Mathematica Policy Research and Casey Family Programs have collaborated to study “super-utilizers” of child welfare and other services (referred to as the “Super-Utilizer Study”). The objective of this study is to better understand who super-utilizers are, specifically identifying their characteristics...
- Quantitative studies
- Maternal and child health
- Data Analytics
- Medicaid and CHIP
- Population Health
- Quality Measurement
- State Health Policy
Lindsey Leininger is an expert in Medicaid analytics supporting program design and evaluation.
Leininger's work uses data from administrative data systems and population-based surveys to study a variety of policy contexts, including eligibility reform, delivery system reform, risk stratification efforts, and quality measurement. Recent projects include developing, testing, and risk-adjusting quality measures for vulnerable Medicaid beneficiaries, and evaluating the impacts of Affordable Care Act-related Children's Health Insurance Program (CHIP) eligibility changes on children's access to care. She is also a member of the MACBIS analytics project team, designing new analytic tools and products using data from the Transformed Medicaid Statistical Information System.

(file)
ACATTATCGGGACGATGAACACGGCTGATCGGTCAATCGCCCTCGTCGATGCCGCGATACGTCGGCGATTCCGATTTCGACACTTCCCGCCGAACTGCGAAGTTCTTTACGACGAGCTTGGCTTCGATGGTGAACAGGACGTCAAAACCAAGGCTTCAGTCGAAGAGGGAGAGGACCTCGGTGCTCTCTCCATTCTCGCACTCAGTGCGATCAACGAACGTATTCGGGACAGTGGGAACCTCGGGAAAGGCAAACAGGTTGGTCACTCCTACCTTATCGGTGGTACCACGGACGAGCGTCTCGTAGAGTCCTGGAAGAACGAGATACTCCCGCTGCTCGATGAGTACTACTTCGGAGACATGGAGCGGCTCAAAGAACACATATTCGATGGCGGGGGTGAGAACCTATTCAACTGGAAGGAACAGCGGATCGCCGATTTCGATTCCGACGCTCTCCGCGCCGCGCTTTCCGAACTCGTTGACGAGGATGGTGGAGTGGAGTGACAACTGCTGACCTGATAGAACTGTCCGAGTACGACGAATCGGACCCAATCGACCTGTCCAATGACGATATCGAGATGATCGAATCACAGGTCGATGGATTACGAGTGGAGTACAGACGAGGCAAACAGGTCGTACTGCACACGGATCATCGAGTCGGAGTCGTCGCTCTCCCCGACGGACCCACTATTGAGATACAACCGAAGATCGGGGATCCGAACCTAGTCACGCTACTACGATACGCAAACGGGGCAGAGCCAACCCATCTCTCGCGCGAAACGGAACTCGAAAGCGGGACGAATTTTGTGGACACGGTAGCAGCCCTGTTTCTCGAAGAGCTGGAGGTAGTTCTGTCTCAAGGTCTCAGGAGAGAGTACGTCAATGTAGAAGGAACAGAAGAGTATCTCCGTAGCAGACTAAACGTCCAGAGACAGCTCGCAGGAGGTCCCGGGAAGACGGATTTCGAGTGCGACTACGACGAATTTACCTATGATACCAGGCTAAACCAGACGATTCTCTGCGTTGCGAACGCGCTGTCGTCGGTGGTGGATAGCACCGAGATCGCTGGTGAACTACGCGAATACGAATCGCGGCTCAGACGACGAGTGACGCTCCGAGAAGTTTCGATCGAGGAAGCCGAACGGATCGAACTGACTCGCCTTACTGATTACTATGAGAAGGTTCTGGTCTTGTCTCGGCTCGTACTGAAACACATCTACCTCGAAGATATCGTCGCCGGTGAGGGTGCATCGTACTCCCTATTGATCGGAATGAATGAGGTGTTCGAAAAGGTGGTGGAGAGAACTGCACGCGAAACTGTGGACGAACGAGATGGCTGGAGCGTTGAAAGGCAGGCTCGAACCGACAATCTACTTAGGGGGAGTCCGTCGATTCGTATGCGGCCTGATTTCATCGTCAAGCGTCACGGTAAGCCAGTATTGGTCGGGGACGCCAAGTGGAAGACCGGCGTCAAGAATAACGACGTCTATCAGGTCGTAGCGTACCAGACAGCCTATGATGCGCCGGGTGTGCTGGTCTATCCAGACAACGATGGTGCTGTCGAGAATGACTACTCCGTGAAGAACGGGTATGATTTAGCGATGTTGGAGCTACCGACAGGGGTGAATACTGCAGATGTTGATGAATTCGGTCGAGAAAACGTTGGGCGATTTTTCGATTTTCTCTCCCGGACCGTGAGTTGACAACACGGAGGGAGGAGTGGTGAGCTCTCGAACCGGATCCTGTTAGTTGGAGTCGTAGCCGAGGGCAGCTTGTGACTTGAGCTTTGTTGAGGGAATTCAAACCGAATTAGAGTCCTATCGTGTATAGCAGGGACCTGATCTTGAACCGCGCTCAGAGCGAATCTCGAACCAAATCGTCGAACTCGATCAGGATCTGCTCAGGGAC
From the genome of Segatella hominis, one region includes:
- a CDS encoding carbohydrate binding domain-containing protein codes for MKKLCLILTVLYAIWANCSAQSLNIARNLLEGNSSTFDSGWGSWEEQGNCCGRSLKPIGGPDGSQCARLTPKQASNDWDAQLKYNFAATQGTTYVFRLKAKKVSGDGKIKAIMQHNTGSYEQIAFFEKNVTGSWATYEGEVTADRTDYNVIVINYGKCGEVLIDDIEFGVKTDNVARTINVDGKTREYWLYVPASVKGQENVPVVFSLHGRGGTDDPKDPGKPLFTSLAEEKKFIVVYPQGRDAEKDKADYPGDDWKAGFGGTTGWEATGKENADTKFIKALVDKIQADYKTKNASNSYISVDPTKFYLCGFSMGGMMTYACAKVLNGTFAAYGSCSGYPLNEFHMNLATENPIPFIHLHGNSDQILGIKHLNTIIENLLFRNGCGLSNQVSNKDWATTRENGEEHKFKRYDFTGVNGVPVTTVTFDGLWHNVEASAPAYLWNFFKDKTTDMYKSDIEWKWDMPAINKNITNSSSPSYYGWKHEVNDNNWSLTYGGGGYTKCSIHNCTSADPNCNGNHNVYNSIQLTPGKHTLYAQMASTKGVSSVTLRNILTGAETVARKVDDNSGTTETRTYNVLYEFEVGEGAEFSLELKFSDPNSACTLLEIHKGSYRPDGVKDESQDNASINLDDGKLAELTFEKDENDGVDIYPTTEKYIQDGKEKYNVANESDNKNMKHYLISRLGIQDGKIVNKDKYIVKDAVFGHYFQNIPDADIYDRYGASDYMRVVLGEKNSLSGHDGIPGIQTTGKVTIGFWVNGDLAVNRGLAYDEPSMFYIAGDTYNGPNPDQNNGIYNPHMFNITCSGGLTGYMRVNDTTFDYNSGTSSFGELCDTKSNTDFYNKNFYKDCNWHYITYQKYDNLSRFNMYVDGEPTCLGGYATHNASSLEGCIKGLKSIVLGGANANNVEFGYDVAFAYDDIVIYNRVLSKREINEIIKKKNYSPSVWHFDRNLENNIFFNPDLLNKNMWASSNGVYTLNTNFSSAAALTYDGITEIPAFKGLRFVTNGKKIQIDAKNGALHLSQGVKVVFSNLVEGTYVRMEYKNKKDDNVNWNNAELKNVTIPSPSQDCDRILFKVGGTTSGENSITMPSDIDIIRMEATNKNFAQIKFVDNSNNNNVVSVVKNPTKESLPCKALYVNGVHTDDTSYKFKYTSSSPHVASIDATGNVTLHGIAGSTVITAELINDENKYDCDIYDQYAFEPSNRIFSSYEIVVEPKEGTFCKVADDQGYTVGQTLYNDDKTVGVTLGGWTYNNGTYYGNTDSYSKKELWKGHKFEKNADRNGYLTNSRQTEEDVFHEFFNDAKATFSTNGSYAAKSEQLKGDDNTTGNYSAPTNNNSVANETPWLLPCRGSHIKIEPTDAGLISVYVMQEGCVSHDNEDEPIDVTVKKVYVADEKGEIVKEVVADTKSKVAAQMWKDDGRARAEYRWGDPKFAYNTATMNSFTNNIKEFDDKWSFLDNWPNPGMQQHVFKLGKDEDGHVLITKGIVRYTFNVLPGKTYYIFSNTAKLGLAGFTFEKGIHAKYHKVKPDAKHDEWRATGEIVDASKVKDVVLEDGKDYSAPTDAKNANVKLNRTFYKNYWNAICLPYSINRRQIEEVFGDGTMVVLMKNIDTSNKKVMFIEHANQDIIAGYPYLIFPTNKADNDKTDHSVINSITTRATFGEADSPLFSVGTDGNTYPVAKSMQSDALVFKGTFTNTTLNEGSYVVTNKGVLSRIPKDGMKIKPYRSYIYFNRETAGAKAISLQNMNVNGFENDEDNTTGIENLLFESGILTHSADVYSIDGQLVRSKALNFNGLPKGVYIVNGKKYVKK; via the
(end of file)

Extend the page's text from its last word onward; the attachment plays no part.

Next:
Before joining Mathematica in 2015, Leininger held research and faculty positions at Chapin Hall at the University of Chicago and the University of Illinois-Chicago, respectively. During this time she spent seven years as a core investigator evaluating eligibility and delivery system reforms within the Wisconsin Medicaid program, work initiated during her tenure as a Robert Wood Johnson Health and Society Scholar at the University of Wisconsin-Madison. She holds a Ph.D. in public policy studies from the University of Chicago.
Super-Utilization of Child Welfare and Other Services
Quality Measure Development: Dual Enrollees, Managed Long-Term Services and Supports, and Medicaid Innovation Accelerator Programs
Mathematica is developing reliable and valid quality measures for certain groups of people enrolled in Medicaid who have the highest costs and greatest needs for health care and social support.